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ERT – In memoriam

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ERT, the Greek national broadcaster was shut down by the Greek government on June 11th, 2013 without any negotiations and with the presence and help of riot police. This article is not about the political agenda of this decision or the brutality of its implementation, it is not about the level of democracy (as it comes in levels nowadays) or that of corruption. Enough is being written about all that. This is about ERT and what it is for me.

ERT was not just another broadcaster; it was and is a symbol. It formed identities, it formed me. Like most Greeks that were children at the 1980s, I grew up with carefully selected children’s programmes that ERT provided, programmes such as FROUTOPIA, a crime story with humour and symbolism tailored for children, written by famous children’s author Eugene Trivizas as a comic and adapted for the TV in the form of beautifully crafted puppets that triggered the imagination. And this is just one example.

It is however as adolescents that we make our real choices that will lead to what adults we become. The 1990s in Greece brought many private TV channels, together with all the glamour and the kitsch these could offer. I remember zapping through rubbish to land on the great names of world cinema, late nights on ET3, one of the 3 TV channels of ERT. That was the time before internet entered our homes. Film descriptions would be found in the weekly TV programme magazine, most of the times badly written blurbs. Yet for ET3 films, I didn’t need a description: there was always a magical surprise there for me, a window into different countries, different worlds. I bumped into films like “La cité des enfants perdus” by chance. Another sleepless night in my adolescent gloom I found on ET3 “Mina Tannenbaum” and this film changed me. And then I started recording the films on videocassettes and became a collector of treasures fished out of the lake in the oasis that ERT offered: Rohmer, Bergman, Dreyer, Pasolini, Fassbinder and so many more. And often there would be a very informative introduction to the film, an entirely non-pretentious cultural analysis that showed me how I wanted my conversations to be. I was wet clay and ERT moulded me into what I am.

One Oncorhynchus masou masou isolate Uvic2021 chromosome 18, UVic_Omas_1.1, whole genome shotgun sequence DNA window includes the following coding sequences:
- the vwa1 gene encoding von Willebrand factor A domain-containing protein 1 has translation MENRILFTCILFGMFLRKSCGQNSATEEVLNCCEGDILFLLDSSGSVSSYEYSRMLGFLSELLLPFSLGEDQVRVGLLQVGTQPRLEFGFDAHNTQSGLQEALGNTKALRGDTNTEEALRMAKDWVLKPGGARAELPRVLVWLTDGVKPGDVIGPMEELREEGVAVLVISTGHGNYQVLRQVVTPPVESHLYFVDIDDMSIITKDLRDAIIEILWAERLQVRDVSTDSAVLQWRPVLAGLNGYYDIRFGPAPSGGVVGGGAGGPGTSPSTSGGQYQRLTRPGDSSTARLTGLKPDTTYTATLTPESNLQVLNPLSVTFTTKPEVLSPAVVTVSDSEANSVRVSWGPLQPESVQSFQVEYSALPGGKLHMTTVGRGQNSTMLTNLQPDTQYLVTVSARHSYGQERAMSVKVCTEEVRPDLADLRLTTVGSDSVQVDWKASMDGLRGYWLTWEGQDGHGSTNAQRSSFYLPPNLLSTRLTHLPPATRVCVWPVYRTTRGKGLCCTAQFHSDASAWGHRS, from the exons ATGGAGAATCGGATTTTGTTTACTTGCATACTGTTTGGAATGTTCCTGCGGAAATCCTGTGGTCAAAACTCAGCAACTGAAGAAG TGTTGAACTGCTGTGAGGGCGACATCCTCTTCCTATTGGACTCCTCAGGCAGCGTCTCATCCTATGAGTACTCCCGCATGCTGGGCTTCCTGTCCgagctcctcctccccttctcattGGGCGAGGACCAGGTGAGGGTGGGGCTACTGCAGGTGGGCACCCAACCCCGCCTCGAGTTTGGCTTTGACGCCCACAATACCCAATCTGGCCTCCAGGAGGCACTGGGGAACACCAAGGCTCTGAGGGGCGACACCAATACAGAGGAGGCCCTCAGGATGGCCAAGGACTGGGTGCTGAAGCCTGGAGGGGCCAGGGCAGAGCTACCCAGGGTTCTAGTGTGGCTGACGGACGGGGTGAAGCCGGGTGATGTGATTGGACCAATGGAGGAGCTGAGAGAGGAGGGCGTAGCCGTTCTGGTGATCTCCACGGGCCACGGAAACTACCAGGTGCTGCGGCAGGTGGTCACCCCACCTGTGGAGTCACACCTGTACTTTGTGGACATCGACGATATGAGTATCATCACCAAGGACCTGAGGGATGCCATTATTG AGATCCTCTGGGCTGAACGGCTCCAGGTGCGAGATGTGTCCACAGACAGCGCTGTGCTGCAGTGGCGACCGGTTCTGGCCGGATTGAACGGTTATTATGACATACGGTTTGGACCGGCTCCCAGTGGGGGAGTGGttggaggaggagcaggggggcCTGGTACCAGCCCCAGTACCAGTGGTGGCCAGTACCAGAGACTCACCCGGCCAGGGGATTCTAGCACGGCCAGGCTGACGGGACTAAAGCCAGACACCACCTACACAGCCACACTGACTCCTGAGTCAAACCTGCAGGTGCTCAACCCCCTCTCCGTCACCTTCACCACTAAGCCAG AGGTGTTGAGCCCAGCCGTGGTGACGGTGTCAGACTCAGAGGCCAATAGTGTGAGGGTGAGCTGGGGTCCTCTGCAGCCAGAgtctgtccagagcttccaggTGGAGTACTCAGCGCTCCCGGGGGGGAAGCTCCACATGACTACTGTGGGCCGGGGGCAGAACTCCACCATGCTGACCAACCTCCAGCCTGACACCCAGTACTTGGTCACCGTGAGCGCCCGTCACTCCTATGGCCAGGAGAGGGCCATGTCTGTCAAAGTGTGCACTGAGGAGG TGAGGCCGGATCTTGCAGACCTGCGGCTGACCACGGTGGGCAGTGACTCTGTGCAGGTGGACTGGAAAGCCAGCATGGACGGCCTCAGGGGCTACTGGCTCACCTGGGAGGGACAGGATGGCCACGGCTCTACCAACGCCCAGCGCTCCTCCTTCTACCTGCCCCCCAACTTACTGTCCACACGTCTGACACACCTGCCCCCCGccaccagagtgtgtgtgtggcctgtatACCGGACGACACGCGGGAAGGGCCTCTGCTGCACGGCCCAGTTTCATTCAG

But it was not only the film choices that distinguished ERT from any other broadcaster. ET3 would show an opera every week, picked from the best interpretations of the world. I was a child and adolescent that responded to the stimuli around me. ERT offered the best stimuli I could wish for. I am thankful to ERT for giving me a choice, for offering the opportunity of a different perspective. I am thankful I grew up in a cultural environment that my parents allowed me to choose and never forced upon me. When I was 4 years old, walking down the street with my mom, I heard music coming out of the conservatory of our neighbourhood and stretched on my toes to see what is behind that window. My mother asked me if I wanted to see what is in that house and this is how I started learning the piano. ERT showed me all these beautiful stories put into music and with the salary of my first job I took classical singing lessons. This is what ERT did to people.

And not to forget the ‘Third Programme’, one of ERT’s many radio stations: it was the only radio station in Greece broadcasting classical music and cultural programmes that educated through entertainment, an oasis of the radiosphere. I have lived in 3 more countries other than Greece and their classical music radio stations have always been keeping me company. However none of them has ever touched my soul as the ‘Third Programme’ did and not because of linguistic burdens. There was a warmth in this radio station, the short intros before each piece were not just informative, at times they would become a beautiful metaphor, a personal interpretation that would lift you one step or one cloud higher. ‘The second part of a sonata often resembles middle age, composed, without extremes, yet with an inner tension, as if reflecting on one’s life so far’ said my friend Alina, radio journalist at the ‘Third Programme’ and co-soprano at the National Conservatory Choir, one evening in the early 2000s or this is how I remember it. And this changed the way I listen to second parts of sonatas ever since and also the way I think about middle age.

This is who I am. And ERT is and will always be part of me.

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